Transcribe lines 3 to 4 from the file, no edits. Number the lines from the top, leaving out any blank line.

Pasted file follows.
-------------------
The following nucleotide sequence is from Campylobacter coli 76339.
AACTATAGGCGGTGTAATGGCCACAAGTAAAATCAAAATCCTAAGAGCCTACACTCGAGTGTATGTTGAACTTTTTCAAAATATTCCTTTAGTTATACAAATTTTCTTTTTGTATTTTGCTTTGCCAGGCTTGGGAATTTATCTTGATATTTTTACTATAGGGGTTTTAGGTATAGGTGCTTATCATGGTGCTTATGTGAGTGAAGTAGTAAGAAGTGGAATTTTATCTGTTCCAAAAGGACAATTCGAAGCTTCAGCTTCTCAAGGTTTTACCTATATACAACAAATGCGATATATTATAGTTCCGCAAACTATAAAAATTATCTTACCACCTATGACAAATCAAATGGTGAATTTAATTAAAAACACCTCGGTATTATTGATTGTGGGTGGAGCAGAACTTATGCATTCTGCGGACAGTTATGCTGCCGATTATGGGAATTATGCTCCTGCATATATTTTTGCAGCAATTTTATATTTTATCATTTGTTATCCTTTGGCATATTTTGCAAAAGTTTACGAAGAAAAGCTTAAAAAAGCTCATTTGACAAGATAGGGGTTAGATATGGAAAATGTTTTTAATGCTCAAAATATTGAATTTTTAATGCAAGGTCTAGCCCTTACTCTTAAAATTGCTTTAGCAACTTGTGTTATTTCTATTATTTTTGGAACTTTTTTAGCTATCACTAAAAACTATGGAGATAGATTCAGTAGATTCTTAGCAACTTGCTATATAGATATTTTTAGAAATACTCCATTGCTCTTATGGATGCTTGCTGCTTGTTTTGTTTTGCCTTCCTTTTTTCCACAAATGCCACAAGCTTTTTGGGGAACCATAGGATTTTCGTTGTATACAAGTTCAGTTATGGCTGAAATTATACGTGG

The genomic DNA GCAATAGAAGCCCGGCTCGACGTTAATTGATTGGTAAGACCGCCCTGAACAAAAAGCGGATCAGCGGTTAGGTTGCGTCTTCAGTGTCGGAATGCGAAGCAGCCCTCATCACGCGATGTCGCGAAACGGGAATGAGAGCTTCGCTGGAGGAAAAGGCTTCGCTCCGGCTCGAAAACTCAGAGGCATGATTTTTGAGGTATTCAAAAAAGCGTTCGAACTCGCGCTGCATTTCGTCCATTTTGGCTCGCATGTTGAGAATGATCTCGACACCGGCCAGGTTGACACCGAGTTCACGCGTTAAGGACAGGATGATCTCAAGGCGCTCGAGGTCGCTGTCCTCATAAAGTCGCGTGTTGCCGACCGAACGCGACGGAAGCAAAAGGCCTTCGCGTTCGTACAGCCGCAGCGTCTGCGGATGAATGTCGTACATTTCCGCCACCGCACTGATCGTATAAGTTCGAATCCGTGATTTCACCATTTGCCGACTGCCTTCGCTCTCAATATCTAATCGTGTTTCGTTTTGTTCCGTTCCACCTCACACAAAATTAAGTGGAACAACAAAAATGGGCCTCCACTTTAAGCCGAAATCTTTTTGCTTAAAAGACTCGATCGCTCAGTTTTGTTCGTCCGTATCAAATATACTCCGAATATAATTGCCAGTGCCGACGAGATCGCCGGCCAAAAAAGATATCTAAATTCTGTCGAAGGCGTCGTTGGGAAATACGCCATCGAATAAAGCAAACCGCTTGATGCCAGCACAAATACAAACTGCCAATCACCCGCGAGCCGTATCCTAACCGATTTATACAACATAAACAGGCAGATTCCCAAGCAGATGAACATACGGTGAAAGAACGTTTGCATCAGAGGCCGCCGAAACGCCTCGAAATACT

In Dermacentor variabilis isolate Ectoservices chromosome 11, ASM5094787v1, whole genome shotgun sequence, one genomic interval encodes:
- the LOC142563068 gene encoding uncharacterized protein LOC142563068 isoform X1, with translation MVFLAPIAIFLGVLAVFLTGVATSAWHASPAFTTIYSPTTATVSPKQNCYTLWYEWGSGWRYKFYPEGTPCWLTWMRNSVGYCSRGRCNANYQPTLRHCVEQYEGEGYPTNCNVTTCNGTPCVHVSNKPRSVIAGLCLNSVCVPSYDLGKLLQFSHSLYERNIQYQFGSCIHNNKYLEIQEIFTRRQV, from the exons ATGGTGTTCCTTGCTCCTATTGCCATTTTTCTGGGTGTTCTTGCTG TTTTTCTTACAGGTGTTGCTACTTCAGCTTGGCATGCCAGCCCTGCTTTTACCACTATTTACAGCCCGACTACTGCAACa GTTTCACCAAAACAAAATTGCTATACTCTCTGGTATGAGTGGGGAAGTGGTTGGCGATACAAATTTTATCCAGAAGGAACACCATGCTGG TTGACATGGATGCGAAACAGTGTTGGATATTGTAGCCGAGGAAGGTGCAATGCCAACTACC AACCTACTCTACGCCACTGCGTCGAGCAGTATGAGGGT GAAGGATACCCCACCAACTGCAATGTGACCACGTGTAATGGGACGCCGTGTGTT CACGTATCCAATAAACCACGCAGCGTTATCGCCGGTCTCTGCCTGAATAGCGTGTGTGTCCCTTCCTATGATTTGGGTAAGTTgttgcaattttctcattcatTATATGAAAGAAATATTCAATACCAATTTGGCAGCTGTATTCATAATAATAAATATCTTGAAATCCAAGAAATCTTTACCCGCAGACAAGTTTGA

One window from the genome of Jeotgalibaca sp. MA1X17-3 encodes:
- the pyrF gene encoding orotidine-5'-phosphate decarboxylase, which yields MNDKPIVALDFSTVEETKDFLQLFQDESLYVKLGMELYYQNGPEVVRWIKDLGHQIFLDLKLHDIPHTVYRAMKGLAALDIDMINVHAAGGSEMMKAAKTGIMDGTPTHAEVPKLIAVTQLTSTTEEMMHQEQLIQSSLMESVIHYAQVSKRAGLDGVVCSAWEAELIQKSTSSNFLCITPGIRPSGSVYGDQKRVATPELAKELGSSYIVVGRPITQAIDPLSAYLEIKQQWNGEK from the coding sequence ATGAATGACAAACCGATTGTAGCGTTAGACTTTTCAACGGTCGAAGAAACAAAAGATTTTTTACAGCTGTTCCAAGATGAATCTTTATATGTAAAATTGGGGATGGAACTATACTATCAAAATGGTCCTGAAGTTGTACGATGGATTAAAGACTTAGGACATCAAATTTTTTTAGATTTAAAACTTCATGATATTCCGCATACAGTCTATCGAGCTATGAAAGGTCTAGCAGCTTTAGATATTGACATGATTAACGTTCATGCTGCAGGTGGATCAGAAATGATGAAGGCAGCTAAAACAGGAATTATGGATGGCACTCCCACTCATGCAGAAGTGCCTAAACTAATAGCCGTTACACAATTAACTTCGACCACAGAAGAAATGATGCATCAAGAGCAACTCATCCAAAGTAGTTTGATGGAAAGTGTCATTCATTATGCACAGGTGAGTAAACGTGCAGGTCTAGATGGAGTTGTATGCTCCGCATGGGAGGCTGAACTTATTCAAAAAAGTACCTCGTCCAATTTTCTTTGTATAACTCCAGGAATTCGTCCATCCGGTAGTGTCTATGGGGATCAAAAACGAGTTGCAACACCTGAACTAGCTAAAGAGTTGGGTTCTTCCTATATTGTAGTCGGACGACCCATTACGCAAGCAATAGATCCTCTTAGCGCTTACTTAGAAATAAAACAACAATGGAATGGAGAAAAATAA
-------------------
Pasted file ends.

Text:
The genomic DNA GCAATAGAAGCCCGGCTCGACGTTAATTGATTGGTAAGACCGCCCTGAACAAAAAGCGGATCAGCGGTTAGGTTGCGTCTTCAGTGTCGGAATGCGAAGCAGCCCTCATCACGCGATGTCGCGAAACGGGAATGAGAGCTTCGCTGGAGGAAAAGGCTTCGCTCCGGCTCGAAAACTCAGAGGCATGATTTTTGAGGTATTCAAAAAAGCGTTCGAACTCGCGCTGCATTTCGTCCATTTTGGCTCGCATGTTGAGAATGATCTCGACACCGGCCAGGTTGACACCGAGTTCACGCGTTAAGGACAGGATGATCTCAAGGCGCTCGAGGTCGCTGTCCTCATAAAGTCGCGTGTTGCCGACCGAACGCGACGGAAGCAAAAGGCCTTCGCGTTCGTACAGCCGCAGCGTCTGCGGATGAATGTCGTACATTTCCGCCACCGCACTGATCGTATAAGTTCGAATCCGTGATTTCACCATTTGCCGACTGCCTTCGCTCTCAATATCTAATCGTGTTTCGTTTTGTTCCGTTCCACCTCACACAAAATTAAGTGGAACAACAAAAATGGGCCTCCACTTTAAGCCGAAATCTTTTTGCTTAAAAGACTCGATCGCTCAGTTTTGTTCGTCCGTATCAAATATACTCCGAATATAATTGCCAGTGCCGACGAGATCGCCGGCCAAAAAAGATATCTAAATTCTGTCGAAGGCGTCGTTGGGAAATACGCCATCGAATAAAGCAAACCGCTTGATGCCAGCACAAATACAAACTGCCAATCACCCGCGAGCCGTATCCTAACCGATTTATACAACATAAACAGGCAGATTCCCAAGCAGATGAACATACGGTGAAAGAACGTTTGCATCAGAGGCCGCCGAAACGCCTCGAAATACT

In Dermacentor variabilis isolate Ectoservices chromosome 11, ASM5094787v1, whole genome shotgun sequence, one genomic interval encodes: